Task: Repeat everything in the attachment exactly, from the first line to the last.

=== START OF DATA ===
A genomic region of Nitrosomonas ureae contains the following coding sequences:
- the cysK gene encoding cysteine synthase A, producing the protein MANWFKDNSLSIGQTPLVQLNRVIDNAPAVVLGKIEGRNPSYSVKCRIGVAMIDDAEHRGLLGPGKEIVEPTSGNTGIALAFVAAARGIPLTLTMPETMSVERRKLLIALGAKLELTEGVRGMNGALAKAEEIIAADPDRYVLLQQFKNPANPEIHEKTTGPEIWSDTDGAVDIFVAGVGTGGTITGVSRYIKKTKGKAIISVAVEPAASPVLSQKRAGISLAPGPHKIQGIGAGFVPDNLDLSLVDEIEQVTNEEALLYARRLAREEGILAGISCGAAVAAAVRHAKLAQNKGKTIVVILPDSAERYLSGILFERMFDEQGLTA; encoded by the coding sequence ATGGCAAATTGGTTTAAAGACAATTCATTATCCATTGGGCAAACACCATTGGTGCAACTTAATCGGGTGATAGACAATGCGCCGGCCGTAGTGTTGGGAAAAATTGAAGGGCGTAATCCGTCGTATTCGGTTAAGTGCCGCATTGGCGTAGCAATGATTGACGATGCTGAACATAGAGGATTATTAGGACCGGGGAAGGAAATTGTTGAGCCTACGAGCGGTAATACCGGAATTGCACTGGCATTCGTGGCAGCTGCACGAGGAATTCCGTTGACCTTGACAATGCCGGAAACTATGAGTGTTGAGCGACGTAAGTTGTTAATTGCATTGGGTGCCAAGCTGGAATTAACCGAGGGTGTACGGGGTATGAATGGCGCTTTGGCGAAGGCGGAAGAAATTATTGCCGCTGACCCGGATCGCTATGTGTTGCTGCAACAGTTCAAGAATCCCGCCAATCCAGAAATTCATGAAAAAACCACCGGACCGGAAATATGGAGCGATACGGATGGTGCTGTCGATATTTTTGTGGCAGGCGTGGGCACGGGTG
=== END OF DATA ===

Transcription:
A genomic region of Nitrosomonas ureae contains the following coding sequences:
- the cysK gene encoding cysteine synthase A, producing the protein MANWFKDNSLSIGQTPLVQLNRVIDNAPAVVLGKIEGRNPSYSVKCRIGVAMIDDAEHRGLLGPGKEIVEPTSGNTGIALAFVAAARGIPLTLTMPETMSVERRKLLIALGAKLELTEGVRGMNGALAKAEEIIAADPDRYVLLQQFKNPANPEIHEKTTGPEIWSDTDGAVDIFVAGVGTGGTITGVSRYIKKTKGKAIISVAVEPAASPVLSQKRAGISLAPGPHKIQGIGAGFVPDNLDLSLVDEIEQVTNEEALLYARRLAREEGILAGISCGAAVAAAVRHAKLAQNKGKTIVVILPDSAERYLSGILFERMFDEQGLTA; encoded by the coding sequence ATGGCAAATTGGTTTAAAGACAATTCATTATCCATTGGGCAAACACCATTGGTGCAACTTAATCGGGTGATAGACAATGCGCCGGCCGTAGTGTTGGGAAAAATTGAAGGGCGTAATCCGTCGTATTCGGTTAAGTGCCGCATTGGCGTAGCAATGATTGACGATGCTGAACATAGAGGATTATTAGGACCGGGGAAGGAAATTGTTGAGCCTACGAGCGGTAATACCGGAATTGCACTGGCATTCGTGGCAGCTGCACGAGGAATTCCGTTGACCTTGACAATGCCGGAAACTATGAGTGTTGAGCGACGTAAGTTGTTAATTGCATTGGGTGCCAAGCTGGAATTAACCGAGGGTGTACGGGGTATGAATGGCGCTTTGGCGAAGGCGGAAGAAATTATTGCCGCTGACCCGGATCGCTATGTGTTGCTGCAACAGTTCAAGAATCCCGCCAATCCAGAAATTCATGAAAAAACCACCGGACCGGAAATATGGAGCGATACGGATGGTGCTGTCGATATTTTTGTGGCAGGCGTGGGCACGGGTG